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A BRIEF HISTORY OF FISHERIES MANAGEMENT

A BRIEF HISTORY OF FISHERIES MANAGEMENT

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A BRIEF HISTORY OF FISHERIES MANAGEMENT

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  1. A BRIEF HISTORY OF FISHERIES MANAGEMENT Introduction to Fisheries Management WMAN 445 August 24, 2006

  2. Common Property • Resources owned by the entire populace without restriction as to who can use them and how. • Very “Colonial” and “Republican” • Works when supply >> demand • Differed greatly from Europe

  3. Tragedy of the Commons(Hardin 1968) • Sheep farmers graze sheep on a common pasture… • Net Economic Gain = Benefit – Cost • Benefits are individual, costs are shared by all users. • Missed Opportunity Costs are transferred to the next generation and shared.

  4. Tragedy of the Commons(Hardin 1968) The tragedy is that a logical herdsman is compelled to increase his herd without limit. Therefore, even the most conscientious herder will misuse a common resource.

  5. Tragedy of the CommonsApplied to Fisheries Fishermen are compelled to harvest as many fish as possible, because the benefit is direct and unshared and the costs are shared. The history of Fish Management is a chronicle of governmental attempts to control the logical overexploitation of common property.

  6. Colonial America(1600’s-1700’s) • Extremely aggressive resource use • Notion that coastal and inland fisheries were limitless. • Colonization was largely fueled by Atlantic Cod. • Commercial market for cod in Europe and southern US (feed slave labor) lead to the rise of the powerful merchant class in New England.

  7. Colonial America(1600’s-1700’s) • Aggressive exploitation led to severe degradation in heavily populated areas • This led to a need for management • The view that natural resources as a vast, invulnerable resource took a hit

  8. Colonial America(1600’s-1700’s) 1652: First known law in North America related to fishing. Massachusetts law restricting fish catches. Response to dramatically declining catch rates of striped bass and Atlantic cod in the Boston area.

  9. Colonial America(1600’s-1700’s) General Rule of Colonial Era: Resources are limitless, but if that proves to be untrue…then move West!

  10. 1800’s and the Industrial Revolution • Alteration of Rivers for Navigation • Explosion of the Human Population (mostly immigration) • Industrial Revolution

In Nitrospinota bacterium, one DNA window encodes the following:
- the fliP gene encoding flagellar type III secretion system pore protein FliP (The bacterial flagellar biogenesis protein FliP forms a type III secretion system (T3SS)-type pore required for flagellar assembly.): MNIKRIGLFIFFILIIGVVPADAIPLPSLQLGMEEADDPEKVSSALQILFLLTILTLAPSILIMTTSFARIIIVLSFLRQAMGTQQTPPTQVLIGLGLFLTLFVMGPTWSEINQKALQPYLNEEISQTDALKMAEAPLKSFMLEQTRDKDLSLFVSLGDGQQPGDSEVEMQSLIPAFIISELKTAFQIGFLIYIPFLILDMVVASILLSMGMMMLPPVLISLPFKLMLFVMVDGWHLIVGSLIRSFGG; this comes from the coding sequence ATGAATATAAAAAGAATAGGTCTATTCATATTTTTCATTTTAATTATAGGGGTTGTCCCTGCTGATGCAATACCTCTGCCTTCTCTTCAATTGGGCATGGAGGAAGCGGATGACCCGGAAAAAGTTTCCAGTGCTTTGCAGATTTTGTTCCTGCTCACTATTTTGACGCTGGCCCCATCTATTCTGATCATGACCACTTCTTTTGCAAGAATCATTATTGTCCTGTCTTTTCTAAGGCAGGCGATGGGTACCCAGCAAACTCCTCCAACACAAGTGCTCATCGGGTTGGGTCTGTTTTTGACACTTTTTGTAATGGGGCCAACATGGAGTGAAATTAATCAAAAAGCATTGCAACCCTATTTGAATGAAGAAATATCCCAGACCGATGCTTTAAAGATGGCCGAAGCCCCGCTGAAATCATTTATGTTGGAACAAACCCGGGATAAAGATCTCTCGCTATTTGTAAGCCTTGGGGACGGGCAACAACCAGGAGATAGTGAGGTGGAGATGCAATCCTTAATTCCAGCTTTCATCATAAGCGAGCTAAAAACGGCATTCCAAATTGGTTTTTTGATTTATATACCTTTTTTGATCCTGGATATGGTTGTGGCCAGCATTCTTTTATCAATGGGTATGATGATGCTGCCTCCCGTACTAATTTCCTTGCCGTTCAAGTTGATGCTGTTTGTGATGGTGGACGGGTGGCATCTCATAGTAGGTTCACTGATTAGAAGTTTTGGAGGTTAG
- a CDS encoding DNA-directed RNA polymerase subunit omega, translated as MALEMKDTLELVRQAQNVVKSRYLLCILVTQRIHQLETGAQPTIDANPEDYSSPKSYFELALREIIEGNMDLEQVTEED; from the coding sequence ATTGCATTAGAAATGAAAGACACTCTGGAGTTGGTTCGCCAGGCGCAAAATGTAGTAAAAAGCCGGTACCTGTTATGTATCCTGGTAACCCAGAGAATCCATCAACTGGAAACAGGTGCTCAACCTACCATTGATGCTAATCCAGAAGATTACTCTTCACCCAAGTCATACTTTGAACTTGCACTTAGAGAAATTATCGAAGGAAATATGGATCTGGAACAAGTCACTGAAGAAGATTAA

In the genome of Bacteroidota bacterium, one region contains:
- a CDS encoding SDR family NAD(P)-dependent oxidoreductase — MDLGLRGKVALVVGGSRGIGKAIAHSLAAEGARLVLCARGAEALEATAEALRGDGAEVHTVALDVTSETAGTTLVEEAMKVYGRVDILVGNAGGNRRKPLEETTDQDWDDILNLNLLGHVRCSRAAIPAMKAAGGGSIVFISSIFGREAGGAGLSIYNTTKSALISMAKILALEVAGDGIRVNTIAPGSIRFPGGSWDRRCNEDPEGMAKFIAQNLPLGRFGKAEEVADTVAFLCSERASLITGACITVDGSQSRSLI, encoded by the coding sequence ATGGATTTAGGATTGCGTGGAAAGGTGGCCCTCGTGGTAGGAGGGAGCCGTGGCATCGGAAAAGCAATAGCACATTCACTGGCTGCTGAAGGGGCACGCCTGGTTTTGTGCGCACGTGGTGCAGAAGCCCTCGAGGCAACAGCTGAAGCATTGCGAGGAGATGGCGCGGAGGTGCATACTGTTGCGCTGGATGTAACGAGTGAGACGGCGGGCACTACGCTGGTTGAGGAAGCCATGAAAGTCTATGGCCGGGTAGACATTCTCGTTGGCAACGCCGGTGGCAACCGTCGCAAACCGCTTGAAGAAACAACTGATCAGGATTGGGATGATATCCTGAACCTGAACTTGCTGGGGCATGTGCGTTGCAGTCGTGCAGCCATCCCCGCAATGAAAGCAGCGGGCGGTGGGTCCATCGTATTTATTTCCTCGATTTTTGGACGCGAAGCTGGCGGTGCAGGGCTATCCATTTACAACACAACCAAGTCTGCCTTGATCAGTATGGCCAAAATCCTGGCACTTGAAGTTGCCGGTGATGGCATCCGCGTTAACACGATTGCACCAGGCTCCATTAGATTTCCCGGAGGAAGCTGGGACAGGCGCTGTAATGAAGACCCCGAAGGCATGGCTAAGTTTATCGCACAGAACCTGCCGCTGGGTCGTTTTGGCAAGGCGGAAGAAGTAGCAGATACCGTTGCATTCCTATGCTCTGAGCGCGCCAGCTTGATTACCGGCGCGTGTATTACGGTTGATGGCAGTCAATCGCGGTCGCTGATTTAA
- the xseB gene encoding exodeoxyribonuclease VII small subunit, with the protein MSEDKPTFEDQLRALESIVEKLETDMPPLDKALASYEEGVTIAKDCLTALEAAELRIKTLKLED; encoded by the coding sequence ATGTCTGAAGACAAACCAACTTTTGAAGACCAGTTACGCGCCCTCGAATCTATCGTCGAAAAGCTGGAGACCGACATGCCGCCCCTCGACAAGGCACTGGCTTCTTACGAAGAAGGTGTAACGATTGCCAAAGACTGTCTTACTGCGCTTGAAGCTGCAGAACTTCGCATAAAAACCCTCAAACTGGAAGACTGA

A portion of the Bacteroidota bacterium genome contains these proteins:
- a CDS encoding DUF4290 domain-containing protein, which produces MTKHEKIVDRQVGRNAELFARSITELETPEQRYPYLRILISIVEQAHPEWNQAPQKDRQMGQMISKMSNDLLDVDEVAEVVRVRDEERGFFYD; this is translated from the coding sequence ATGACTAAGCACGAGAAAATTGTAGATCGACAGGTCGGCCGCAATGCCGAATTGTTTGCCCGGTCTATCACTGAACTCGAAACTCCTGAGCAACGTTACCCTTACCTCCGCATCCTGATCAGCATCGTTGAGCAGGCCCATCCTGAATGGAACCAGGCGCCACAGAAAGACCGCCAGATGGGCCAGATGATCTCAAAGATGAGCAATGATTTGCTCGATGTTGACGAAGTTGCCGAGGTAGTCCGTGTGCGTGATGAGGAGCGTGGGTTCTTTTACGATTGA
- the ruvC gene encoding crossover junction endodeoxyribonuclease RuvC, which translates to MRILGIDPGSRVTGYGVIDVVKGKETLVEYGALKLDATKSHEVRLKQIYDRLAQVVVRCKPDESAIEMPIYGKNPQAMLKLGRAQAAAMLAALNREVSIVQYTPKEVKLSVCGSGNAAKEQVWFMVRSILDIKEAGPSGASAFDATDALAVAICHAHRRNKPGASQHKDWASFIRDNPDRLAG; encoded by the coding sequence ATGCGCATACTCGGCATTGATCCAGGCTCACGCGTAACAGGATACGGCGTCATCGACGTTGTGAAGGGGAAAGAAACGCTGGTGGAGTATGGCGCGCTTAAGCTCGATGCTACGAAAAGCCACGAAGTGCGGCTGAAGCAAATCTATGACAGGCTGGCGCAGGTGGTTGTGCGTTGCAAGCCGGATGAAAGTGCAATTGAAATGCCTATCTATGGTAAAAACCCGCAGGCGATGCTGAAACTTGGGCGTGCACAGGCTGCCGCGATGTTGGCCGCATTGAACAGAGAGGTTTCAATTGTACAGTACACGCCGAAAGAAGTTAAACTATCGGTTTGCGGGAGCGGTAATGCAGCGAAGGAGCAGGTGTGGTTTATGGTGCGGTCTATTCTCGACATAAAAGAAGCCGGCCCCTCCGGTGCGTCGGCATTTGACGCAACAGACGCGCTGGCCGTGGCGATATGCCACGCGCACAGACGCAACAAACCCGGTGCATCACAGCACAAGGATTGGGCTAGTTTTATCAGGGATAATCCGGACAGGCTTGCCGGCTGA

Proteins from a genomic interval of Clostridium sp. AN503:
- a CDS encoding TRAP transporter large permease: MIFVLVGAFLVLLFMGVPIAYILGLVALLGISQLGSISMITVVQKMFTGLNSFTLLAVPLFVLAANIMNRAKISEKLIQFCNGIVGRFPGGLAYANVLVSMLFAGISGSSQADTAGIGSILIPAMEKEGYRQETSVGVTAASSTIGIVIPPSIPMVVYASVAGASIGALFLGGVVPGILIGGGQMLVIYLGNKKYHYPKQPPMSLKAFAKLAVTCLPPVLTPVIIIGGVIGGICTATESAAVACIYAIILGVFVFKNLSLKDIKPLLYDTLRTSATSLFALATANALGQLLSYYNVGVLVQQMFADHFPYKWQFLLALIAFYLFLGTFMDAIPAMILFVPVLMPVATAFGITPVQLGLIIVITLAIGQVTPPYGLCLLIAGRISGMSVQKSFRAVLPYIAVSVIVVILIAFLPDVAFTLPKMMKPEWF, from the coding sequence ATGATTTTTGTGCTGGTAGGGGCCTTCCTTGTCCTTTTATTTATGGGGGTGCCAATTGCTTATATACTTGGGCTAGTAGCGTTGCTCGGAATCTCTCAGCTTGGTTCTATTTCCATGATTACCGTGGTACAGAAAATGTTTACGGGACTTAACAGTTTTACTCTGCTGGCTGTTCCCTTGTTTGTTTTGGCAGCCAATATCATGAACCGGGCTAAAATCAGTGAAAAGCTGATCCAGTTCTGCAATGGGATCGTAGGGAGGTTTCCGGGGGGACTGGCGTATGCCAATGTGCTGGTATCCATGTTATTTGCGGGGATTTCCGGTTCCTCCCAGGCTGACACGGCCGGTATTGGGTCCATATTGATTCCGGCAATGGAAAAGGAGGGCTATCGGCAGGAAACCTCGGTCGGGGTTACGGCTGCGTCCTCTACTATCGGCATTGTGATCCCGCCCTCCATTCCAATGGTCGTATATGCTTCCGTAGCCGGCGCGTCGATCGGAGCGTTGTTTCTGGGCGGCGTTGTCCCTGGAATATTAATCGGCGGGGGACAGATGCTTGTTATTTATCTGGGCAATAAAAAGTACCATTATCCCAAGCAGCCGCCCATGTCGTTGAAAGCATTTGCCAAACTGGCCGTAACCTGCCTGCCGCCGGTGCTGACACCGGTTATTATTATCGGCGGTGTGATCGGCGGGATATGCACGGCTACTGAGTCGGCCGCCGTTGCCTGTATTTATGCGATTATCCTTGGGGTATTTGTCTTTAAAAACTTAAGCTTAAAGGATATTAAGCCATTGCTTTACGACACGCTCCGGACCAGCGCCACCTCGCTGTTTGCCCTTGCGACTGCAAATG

11. C&O Canal

  12. 1800’s and the Industrial Revolution • Commercial Fishing increased exponentially • Canning and refrigeration • Railroad • Large Scale Timbering

  13. 1800’s and the Industrial Revolution • Increased demand for fish • Increased ability to catch fish • Increased ability to store surplus* • Increased ability to transport product globally Result is a classic un-sustainable positive feedback mechanism (increased harvest leads to increased demand leads to increased harvest leads to…crash!)

  14. Industrial Revolution ….CRASH! Several Major Fisheries Crashed at the end of the 1800’s Brook Trout (deforestation, overfishing) Chinook Salmon (overfishing) Atlantic Salmon (overfishing, dams) Sperm Whales (overfishing)

  15. Salmon Fishing (Late 1800’s)

  16. Grist Mill Dam

  17. Whaling Vessel

  18. Spruce Forests of WVCirca 1850

  19. Moving Trees prior to Railroad

  20. Moving Trees prior to Railroad Greenbrier River Monongahela River

  21. Logging and the Geared Locomotive

  22. Logging and the Geared Locomotive Blackwater Falls

  23. 1800’s and the Industrial Revolution In response to fisheries collapses and the wholesale loss of fish and wildlife habitats… • AMERICAN FISH CULTURALISTS ASSOCIATION (now AFS) • US COMMISSION ON FISH AND FISHERIES (now USFWS)

  24. 1800’s and the Industrial Revolution American Fish Culturalists Association Established to promote fish culture as a cure for the widespread destruction of Fisheries US Commission on Fish and Fisheries Established to investigate nationwide declines in commercial fisheries Primary focus was on the culture and distribution of fish throughout the US.

  25. 1800’s and the Industrial Revolution Resulted in an orgy of species introductions across North America • Rainbow Trout (Pacific Slope to Nationwide) • Striped Bass (Atlantic Slope to Nationwide) • Chinook and Sockeye Salmon (Pacific to Great Lakes) • Brown Trout (Europe to North America) • Brook Trout (Appalachians and upper Midwest to Western US) • Largemouth Bass (Atlantic Slope and Mississippi Basin to Western US)